'Gazetteer of the Persian Gulf. Vol I. Historical. Part IA & IB. J G Lorimer. 1915'  (389/1782)
The record is made up of 2 volumes (1624 pages). It was created in 1915. It was written in English. The original is part of the British Library: India Office The department of the British Government to which the Government of India reported between 1858 and 1947. The successor to the Court of Directors. Records and Private Papers.
This transcription is created automatically. It may contain errors.
tion of Hasa by the Turks prevented any effort being made bythe Wah-
liabis for its recovery.
Wabh abi During the two years following the annexation of Hasa by the Turks
British 01 tiie ^ ahhabi Amir more than once claimed British assistance on the
j s?'1-73! 6 ' gr0Und that the Turkish descent on his seaboard had been a violation of
that maritime peace which Britain was pledged to maintain; but in reply
he was reminded that, not being himself a party to any Treaty with the
British Government, he was not entitled to ex F ct British intervention on
Affairs of the ; Oman Sultanate, 1862-73.
The affairs of the Oman Sultanate, no doubt in consequence of the
appointment of a British political officer to Masqat, received greatly in
creased attention from the British Government during this period. The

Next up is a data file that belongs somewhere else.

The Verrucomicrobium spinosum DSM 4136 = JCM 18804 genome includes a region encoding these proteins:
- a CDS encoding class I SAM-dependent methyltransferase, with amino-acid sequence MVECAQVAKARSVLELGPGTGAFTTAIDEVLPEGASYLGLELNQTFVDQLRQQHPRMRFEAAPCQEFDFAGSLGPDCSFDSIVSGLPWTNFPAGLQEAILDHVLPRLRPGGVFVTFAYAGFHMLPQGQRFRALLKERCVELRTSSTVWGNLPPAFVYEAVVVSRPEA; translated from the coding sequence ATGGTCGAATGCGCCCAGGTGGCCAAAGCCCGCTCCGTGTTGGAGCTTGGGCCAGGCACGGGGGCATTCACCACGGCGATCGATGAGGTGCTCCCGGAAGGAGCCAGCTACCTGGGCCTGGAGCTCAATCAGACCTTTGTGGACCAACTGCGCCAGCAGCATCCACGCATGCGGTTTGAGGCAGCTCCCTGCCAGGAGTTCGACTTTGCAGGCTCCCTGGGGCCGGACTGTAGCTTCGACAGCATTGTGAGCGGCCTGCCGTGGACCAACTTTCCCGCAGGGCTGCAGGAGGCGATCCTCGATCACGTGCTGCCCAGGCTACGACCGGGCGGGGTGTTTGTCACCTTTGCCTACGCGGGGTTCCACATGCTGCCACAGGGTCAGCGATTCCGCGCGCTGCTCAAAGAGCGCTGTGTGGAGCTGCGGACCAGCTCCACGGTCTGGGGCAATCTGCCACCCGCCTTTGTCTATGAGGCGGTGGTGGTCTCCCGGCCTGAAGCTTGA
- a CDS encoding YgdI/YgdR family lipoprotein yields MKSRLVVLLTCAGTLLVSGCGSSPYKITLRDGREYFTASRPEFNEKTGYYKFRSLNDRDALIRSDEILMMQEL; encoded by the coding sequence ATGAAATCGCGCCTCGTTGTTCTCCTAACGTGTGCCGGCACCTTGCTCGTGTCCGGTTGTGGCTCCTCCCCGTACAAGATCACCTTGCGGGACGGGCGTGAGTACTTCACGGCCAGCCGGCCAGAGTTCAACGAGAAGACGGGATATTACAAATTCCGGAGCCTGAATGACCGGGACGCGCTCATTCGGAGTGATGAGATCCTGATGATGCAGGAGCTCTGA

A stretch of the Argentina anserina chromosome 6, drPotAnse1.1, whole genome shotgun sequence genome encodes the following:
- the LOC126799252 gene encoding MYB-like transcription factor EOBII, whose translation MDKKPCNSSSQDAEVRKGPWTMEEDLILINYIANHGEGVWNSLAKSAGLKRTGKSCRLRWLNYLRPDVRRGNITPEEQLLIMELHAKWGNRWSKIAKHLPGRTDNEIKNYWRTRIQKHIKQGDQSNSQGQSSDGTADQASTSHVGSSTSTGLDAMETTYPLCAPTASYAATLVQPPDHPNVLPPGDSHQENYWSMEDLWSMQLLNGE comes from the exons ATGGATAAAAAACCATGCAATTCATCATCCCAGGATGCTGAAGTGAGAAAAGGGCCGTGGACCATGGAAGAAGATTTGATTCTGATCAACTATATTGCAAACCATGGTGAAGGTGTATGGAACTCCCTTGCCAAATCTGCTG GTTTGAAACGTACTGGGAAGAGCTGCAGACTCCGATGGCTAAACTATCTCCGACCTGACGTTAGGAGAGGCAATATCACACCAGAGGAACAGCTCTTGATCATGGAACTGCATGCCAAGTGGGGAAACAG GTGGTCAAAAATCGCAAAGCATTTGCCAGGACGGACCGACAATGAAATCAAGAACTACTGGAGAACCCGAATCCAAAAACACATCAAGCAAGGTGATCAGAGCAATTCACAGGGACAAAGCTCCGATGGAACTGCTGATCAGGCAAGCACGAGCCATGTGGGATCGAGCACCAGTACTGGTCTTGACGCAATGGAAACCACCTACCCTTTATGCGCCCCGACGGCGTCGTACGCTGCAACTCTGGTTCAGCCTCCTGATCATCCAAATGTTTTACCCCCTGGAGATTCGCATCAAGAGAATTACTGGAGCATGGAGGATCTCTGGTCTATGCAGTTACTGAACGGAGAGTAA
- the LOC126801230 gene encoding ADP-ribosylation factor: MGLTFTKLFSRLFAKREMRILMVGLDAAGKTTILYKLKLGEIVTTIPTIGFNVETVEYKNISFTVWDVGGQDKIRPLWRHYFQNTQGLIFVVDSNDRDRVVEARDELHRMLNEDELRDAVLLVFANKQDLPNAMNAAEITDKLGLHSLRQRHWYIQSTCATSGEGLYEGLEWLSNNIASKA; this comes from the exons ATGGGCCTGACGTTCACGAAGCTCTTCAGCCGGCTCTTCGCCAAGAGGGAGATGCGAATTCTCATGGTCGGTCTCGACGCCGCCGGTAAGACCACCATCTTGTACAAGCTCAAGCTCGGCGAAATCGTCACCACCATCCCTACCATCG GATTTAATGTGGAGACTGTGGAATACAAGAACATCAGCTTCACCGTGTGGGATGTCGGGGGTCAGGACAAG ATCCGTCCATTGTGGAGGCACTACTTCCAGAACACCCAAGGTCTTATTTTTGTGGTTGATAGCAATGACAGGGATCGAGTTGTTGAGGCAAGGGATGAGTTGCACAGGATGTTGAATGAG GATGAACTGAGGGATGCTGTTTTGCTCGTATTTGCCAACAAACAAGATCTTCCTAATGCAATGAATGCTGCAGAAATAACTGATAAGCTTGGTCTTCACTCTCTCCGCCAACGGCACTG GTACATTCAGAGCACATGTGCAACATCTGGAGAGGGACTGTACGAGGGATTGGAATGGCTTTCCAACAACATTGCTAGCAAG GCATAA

interposition of Britain in the difficulties between the Sultan and the
ahhabi Amir in 1864-66 has already been mentioned.
Subskly DZibar 0n the Separatiou of the ' 0m aii and Zanzibar Sultanates in 1861
under an arbitral award by the Viceroy of India, a subsidy of §4-0,000 a
\ < ai had become payable by the ruler of Zanzibar to the ruler of 'Oman
in perpetuity , and the regular discharge of this obligation was a matter
w hich fiom time to time called for attention on the part of the British
Government. Prom 1S68 to 187]^ 'Oman being then held by a usurping
^ulei whom the British Government did not recognise, payment of the
subsidy by the Sultan of Zanzibar was excused; and on the accession of
an appicned candidate to the throne of 'Oman in 1871 the subsidy wa«
made a charge upon the British and Indian Treasuries in equal shares.
^Omln'f UOf Another matter in which the ruler of 'Oman received support from
Bandar 6 u P lese ntatives of the British Government was that of a fief of
1866-68^' ^ an d ai ^ Abbas and its dependencies in Persia, to hold which he consi-
ed himself entitled by custom. In 1866, the existing grant having
mated through the death of a Sultan of ' Oman, the districts were
ntd by the leisian Government, and it was not until two years later
"R ^ 'iT 1 '. ^ eaSe ^ em ^ or e ight years was obtained at Shiraz by the
, . es ^ent in the Persian Gulf Historically used by the British to refer to the sea area between the Arabian Peninsula and Iran. Often referred to as The Gulf or the Arabian Gulf. . The new lessee being expelled
^ immediately by a rival, and his successor in the Sultanate not
i * urabhv regarded by the British authorities, the lease then
lapsed and was never renewed.
About this item
Theses two volumes make up Volume I, Part IA and Part IB (Historical) (pages i-778 and 779-1624) of the Gazetteer of the Persian Gulf Historically used by the British to refer to the sea area between the Arabian Peninsula and Iran. Often referred to as The Gulf or the Arabian Gulf. , ’Omān and Central Arabia (Government of India: 1915), compiled by John Gordon Lorimer and completed for press by Captain L Birdwood.